There was a time when Belagavi rains used to arrive around the 7th of June and they were here to stay. The characteristic drizzle stayed almost for three months with intermittent spells of heavy rain.
Those were times when the sun almost stayed out of sight for the entire duration. Thanks to these weather patterns, there was a typical chill in the weather and as they said, the cold crept in from the floor.
Drying clothes was an arduous task. Water collected in puddles all around and the vast expanses of open land in the city were home to hundreds of frogs whose croaking orchestra was incessant. The lakes and ponds overflowed and children spent time catching little fish as the overflowing waters reached the city spaces. These fish were collected and carefully dropped into open wells which were also in plenty. And all this was not really long ago.
Although this was the reality through the monsoon, there wasn’t any real flooding. The slow and steady rain meant that the water could percolate down to deeper spaces and recharge the wells to provide sufficient drinking water. In the extension areas, water was so abundant that if one dug a pit to plant trees, one would tap into the groundwater resource.
This was the 1970s and 80s. A lot has changed since. The increasing population has meant that the open spaces in the city no longer exist. Many open wells have unfortunately been shut down. Spaces within and beyond individual household compounds have been concreted or covered with pavers and more importantly, the vegetation in the city has dramatically reduced; thus severely, and negatively impacting the monsoon.
While we can blame the erratic monsoon on the overall global climate change, we also need to consider what has happened both within and around the city. Most importantly, we need to consider what has befallen the Western Ghats, a majority of which lie in Khanapur taluka.
There has been a consistent degradation of pristine forest species in the Western Ghats. Clearing land for agriculture, infrastructure, and roads has damaged the once intact ecosystems which govern the way the monsoon makes its entry and even spreads across the season. We now have erratic rains and spells of clear sky and heavy downpour that leads to flooding almost every year.
While the monsoon clouds over the sea bring in a decent amount of moisture, the clouds are still not seeded enough for it to rain. Almost 40 percent of the cloud moisture if not more is contributed by trees through the process of transpiration.
The polyphenolic compounds that mingle with the water from tree transpiration also contribute to promoting the precipitation and hence the rainfall. In the absence or lack of these, the clouds just hover around and travel longer distances to accumulate the same quantum of water and places that didn’t have much rainfall earlier, now have cloud bursts as it happened in Hukkeri and Chikkodi in recent times.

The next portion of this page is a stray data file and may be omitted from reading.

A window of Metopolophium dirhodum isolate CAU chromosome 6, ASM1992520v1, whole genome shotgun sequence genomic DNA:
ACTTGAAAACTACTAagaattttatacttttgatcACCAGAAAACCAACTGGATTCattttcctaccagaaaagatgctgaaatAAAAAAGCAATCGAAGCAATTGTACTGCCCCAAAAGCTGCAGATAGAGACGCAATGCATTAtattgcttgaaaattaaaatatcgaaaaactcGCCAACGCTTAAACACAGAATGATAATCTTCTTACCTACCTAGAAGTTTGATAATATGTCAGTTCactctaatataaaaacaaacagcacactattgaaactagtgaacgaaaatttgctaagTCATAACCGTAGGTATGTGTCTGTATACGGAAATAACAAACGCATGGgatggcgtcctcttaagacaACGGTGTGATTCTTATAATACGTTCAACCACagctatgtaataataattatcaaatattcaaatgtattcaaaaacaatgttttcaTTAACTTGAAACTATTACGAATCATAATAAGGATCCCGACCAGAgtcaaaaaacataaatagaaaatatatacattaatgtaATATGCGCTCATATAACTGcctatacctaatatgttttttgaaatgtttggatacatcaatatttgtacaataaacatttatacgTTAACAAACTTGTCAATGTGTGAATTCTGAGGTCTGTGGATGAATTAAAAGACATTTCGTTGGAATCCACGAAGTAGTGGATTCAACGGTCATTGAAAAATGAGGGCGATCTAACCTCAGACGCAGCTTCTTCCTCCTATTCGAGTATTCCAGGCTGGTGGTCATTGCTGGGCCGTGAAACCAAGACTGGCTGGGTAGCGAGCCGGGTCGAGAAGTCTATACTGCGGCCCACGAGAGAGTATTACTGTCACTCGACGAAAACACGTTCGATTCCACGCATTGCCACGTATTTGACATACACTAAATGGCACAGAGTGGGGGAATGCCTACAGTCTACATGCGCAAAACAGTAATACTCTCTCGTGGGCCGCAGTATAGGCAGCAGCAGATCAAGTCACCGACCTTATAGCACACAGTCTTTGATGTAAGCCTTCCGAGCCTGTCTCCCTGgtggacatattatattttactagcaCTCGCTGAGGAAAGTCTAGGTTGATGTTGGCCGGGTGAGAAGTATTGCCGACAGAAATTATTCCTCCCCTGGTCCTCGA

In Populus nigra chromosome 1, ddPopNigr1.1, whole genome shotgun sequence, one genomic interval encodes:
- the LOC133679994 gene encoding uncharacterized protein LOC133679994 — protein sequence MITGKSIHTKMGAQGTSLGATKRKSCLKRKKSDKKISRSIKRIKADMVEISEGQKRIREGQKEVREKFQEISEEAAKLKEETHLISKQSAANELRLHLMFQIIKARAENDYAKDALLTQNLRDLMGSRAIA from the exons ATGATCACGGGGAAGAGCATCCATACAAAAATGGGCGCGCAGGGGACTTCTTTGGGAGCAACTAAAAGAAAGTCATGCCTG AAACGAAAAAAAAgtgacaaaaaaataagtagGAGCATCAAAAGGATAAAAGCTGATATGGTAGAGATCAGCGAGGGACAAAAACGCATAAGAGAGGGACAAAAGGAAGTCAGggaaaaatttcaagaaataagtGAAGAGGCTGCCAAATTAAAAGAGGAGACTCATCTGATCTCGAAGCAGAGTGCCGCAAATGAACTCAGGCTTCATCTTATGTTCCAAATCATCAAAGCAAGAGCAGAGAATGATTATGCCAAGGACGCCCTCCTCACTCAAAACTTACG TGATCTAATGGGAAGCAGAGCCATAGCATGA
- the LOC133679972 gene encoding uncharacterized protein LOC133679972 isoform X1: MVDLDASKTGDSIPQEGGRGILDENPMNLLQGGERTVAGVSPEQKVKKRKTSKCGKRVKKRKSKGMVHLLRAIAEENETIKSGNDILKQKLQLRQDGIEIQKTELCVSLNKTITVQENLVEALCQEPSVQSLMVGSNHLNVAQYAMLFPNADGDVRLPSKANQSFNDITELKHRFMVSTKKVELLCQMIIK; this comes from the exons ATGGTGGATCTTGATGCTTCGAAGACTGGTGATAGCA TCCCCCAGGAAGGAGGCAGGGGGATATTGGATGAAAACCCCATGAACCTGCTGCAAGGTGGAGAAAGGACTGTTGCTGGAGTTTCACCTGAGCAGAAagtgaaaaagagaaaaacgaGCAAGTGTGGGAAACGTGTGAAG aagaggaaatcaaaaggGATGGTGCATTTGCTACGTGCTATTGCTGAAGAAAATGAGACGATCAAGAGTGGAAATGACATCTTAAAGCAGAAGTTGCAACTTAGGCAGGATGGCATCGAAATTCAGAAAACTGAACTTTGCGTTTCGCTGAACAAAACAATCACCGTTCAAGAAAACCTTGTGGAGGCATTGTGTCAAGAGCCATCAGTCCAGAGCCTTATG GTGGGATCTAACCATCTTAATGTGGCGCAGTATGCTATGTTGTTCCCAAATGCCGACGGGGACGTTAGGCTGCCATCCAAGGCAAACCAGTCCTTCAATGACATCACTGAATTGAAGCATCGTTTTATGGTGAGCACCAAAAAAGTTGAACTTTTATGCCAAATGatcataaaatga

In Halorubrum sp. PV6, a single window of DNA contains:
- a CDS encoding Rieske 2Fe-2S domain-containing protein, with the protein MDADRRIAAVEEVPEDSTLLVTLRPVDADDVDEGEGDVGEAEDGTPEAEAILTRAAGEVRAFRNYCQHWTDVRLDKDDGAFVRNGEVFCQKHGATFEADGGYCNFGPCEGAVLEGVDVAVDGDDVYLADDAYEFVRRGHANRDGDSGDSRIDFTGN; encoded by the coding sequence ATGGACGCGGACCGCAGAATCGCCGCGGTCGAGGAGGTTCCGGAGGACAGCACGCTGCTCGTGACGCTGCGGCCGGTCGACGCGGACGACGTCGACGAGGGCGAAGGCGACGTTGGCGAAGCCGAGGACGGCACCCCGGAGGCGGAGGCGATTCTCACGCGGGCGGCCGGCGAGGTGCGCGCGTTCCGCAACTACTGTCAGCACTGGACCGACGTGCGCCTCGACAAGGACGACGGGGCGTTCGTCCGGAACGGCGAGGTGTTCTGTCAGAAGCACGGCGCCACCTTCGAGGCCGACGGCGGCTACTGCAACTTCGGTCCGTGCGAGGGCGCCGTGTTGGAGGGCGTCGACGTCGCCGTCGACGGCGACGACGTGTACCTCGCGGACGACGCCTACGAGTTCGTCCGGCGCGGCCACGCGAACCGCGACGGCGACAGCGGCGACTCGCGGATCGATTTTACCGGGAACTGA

Before the alarming situation gets out of control, we need to take due steps to ensure that the damage is mitigated or even reversed. It is with this thought in mind that the Green Saviours Association, Belagavi has undertaken project One Million Greens which aims at adding a million units of trees, shrubs and plants in the Western Ghats region in Khanapur Taluka and Belagavi Rural.
While it is almost impossible to reverse the damage that has been caused over the past three to four decades, it might just be possible to control the damage and if Mother Nature and her processes prevail, maybe compensate with enough vegetation to reverse the damage.
The key issue for the success of the project is the participation of all the stakeholders involved, namely the people in Belagavi, the locals in the villages in the Ghats and the administration.
While the difficulties are plentiful, it is with immense enthusiasm, energy and belief that the Green Saviours have been working on the same for the past 323 Sundays since its inception in April 2016. And, we invite people in the city to join us in the mission to restore Belagavi to its long-lost climatic glory.
About the Author:
Sameer Majli, Founder, Green Saviours Association. The organization is engaged in tree planting since April 2016 and has planted and maintained over 53000 trees with a survival rate of over 70 percent